The average size of mortgages increased to Sh7.5 million, making it difficult for a majority of Kenyans to own homes financed by commercial banks.
The Central Bank of Kenya (CBK) data shows that the average home loan rose from Sh6.9 million in 2013 and Sh6.4 million in 2012, a jump blamed on high interest rates, expensive homes and upfront fees.
Mortgage lending increased last year by nearly a fifth to Sh164 billion held in 22,013 accounts, up from 19,879 a year earlier and 18,587 in 2012.
“Banks identified high cost of housing/properties, high interest rates, and high cost of incidental cost as the major impediments to the growth of their mortgage portfolios,” noted the CBK.
The average mortgage interest rate stood at 15.8 per cent last year, down from 16.37 per cent in 2013.
At 15.8 per cent, those borrowing Sh7.5 million for 10 years will need to pay Sh124,701 per month and Sh109,108 if the mortgage runs for 15 years. This makes it difficult for those earning less than Sh300,000 monthly to qualify for the average home loans, given that banks demand that borrowers retain a third of the pay after all deductions.
A CBK mortgage market survey in December revealed that 22 per cent of the bankers interviewed cited the high cost of houses as the major impediment to mortgage uptake, with 21 per cent of them blaming high interest rates.
Upfront costs such as legal fees, valuation fees and stamp duty were cited by 15 per cent of the bankers as hurdles to accessing mortgage.
The cost of mortgage has defied a new formula introduced last June for banks to use in pricing loans, seeking to bring down high interest rates that have stifled lending to businesses and home buyers.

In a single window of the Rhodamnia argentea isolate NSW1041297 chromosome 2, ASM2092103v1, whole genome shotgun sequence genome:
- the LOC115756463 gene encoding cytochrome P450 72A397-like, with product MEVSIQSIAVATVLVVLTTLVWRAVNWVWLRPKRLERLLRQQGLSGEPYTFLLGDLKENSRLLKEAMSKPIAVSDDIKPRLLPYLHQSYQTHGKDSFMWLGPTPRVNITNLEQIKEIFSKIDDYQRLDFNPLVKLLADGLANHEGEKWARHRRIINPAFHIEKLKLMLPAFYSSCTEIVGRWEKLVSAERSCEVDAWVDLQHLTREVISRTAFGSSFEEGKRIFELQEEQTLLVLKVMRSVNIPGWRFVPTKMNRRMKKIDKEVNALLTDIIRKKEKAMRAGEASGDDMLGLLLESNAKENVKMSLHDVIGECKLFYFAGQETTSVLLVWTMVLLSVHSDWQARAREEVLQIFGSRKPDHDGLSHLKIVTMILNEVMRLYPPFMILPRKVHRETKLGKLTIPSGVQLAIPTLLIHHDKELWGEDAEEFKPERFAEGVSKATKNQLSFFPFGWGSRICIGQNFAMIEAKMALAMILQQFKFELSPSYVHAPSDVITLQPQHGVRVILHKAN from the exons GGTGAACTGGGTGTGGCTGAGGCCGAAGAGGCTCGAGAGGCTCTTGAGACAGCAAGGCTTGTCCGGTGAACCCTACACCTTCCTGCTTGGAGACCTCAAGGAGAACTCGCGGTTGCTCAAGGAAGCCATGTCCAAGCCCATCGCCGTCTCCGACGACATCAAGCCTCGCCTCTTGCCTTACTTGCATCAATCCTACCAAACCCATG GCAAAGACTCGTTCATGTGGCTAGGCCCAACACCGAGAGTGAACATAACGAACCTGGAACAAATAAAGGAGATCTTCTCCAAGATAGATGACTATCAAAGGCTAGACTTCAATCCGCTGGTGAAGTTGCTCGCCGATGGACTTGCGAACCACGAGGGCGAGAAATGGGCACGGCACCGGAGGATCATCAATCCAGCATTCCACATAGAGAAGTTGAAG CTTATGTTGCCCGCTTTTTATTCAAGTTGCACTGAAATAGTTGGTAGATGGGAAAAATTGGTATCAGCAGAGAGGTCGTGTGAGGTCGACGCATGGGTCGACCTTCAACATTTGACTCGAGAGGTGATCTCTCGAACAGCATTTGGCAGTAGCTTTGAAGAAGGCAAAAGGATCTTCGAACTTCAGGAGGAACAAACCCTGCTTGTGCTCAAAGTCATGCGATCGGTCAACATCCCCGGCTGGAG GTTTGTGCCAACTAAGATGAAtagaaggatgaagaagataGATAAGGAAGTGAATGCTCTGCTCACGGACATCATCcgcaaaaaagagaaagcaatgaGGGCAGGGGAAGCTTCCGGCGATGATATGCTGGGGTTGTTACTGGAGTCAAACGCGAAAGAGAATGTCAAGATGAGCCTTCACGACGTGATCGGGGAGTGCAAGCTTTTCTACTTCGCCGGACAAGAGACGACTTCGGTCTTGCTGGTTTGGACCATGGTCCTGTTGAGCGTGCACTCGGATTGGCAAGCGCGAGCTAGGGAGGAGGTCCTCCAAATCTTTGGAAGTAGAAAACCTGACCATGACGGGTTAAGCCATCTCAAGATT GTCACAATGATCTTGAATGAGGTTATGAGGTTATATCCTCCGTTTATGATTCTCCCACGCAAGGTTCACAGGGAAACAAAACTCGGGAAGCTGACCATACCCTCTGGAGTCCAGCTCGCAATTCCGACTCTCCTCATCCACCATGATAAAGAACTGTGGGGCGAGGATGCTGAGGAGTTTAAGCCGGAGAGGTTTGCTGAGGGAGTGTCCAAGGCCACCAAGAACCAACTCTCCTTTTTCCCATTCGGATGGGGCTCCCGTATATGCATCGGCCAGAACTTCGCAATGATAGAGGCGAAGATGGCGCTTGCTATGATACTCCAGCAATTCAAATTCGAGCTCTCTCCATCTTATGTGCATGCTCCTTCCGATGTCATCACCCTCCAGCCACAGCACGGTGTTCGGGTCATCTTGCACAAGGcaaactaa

Kenyan banks say their operating costs are higher than those in more advanced markets and that they lack a developed credit rating system for screening customers.
Consumers accuse banks of taking too much profit by charging high lending rates while offering lower deposit rates.
Under the new system, bank lending rates are linked to the Kenya Banks’ Reference Rate (KBBR), which is based on averages of the monetary policy rate and the 91-day Treasury bill yield over six months.
They are allowed to add a premium based on business costs, such as electricity, and the borrower’s credit profile.
The CBK report adds that the amount in default stood at Sh10.8 billion as at December 2014 compared to Sh8.5 billion in 2013.
Kenya’s mortgage debt to gross domestic product (GDP) ratio stands at 3.5 per cent which is much lower than in developing country peers such as South Africa (33 per cent), India (six per cent) and Colombia at seven per cent.
In Europe, the figure stands at around 50 per cent, and it is over 70 per cent in Britain and the United States.
The lack of affordable mortgage products has seen most people opt to pay cash for a house or buy land and build homes over a period of time.
CBK has urged for a re-think of policies among them subsidising stamp duty for first-time home buyers and development of infrastructure outside the main urban centres.
Housing Finance continues to be the biggest lender in the mortgages market with 5,840 accounts worth Sh45.2 billion in outstanding amounts.
KCB is second with a loan portfolio of Sh41.3 billion despite having more customers in its books—5,914— than Housing Finance.